Born into a mixed family of Democrats and Republicans, Mertz recalls that in the past, members of her divided household could still calmly discuss politics. Her relatives have long had starkly opposing views, but they always agreed to disagree and respected each other's opinions. But since the election of US President Donald Trump, all of that has changed, she says.
"Today we don't discuss politics with family members and friends who have different views," she tells Sputnik.
Mertz is just one of many Americans who says that the political divisions in the country are beginning to take a toll on their personal relations. As the gap between Republicans and Democrats grows wider, many Americans say they can no longer even engage in political discussions with members of the opposite party, even if those individuals are family members or close friends.
For Mertz, the trend in her own family is one that she suspects is playing out in families across the country.
"When I am among friends with similar political views, I have noticed that all of us are feeling somewhat alienated from a family member or a friend since Trump has been elected. I imagine if it is happening at my dinner table, it’s happening all over the country on some level and I believe that’s part of what Trump's legacy will be," she says.
Indeed, poll after poll has shown that Americans remain as deeply divided over Trump's presidency as they were on the day of the November 8, 2016, election. A Pew research poll published last week showed that Trump's approval rating — 40 percent — is nearly identical to his ratings shortly after his inauguration, with the results sharply polarized along partisan lines.
A separate Pew research poll conducted last year showed that political divisions in the United States reached record levels after Trump's first year in office.
Rarely are those divisions more noticeable than during election cycles. And as residents of the city of Topeka head to the polls on Tuesday to vote in the state's primary elections, many say they are saddened by the growing divide in US politics.
Editor of Grass and Grain, the agricultural newspaper serving Kansas and adjoining States, Donna Sullivan told Sputnik that she believes that social networks and traditional media are fueling such divisions.
"I think, generally speaking, where I see it the most where you will see just hate and ugliness, that will be on Facebook," Sullivan says. "The vast majority of the population are cordial and respectful to each other, but that’s not what you see on social media… I blame it more on social media than anything."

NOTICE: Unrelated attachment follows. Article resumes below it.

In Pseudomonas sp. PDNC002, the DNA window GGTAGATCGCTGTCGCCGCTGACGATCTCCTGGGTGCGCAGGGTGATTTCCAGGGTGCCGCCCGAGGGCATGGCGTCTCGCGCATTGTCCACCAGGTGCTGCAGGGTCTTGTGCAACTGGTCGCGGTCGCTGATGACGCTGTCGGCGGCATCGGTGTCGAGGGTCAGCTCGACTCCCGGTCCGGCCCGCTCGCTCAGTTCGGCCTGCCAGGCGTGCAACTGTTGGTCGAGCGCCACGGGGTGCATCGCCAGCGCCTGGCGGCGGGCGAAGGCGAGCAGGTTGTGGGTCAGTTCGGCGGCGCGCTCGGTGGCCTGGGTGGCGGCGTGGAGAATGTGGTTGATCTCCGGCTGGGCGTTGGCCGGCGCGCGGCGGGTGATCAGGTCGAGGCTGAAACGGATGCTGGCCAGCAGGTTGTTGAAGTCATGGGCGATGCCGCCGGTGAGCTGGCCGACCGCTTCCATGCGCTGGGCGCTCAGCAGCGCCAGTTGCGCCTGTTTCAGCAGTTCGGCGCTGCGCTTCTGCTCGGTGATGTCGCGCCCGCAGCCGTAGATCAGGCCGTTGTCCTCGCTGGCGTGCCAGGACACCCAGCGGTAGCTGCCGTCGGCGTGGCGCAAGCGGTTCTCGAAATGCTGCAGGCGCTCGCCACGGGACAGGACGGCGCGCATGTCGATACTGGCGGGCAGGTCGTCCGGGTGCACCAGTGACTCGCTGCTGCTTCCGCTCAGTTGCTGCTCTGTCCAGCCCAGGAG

Though Sullivan believes social media is causing extreme divisions in US society, she also lays blame at the feet of the traditional American media, which she argues has become more partisan in recent years.
"I have a deep deep belief that media should be unbiased. I feel like our duty is to inform, it is not to influence," she says. "When you only get half of the facts, then you can influence how they think, and I think that’s wrong. That’s a danger to our democracy when you don't give all of the facts, or give the whole story and inform the people."
Publisher of the local weekly newspaper, the Manhattan Free Press, Jon Brake agrees that political divisions are deeper now than at any time in recent US history.
"Now there is a protest for every rally, and it’s not the way it’s been," he tells Sputnik.
Brake argues that what's missing in American politics nowadays is the ability to laugh off political differences. Humor, he says, can take the tension out of any situation, even an intense political debate with his cousin, who he says disagrees with him on nearly every issue.
"When we get together, we can talk and talk about politics and disagree on everything, but then you crack a joke and bring down the level of tension. But a lot of people can’t do that," he explains. "If you can’t laugh at it, It hurts people. It hurts families, it hurts friends."
But for many residents of Kansas, the stakes of this election cycle are no laughing matter. The primary will determine which candidates go on to represent each political party in November's general elections, which many voters see as a public referendum on Trump's presidency.
And as polls repeatedly suggest, most Americans have already made up their minds about whether Trump is a good president. And many people are forced to accept the reality that they have not reached the same conclusions about Trump as their families members and friends.
"We’ll have to see what kind of leader he turns out to be," Mertz says. "But right now, it’s very sad for those of us who are experiencing this sense of alienation from a family member or a friend."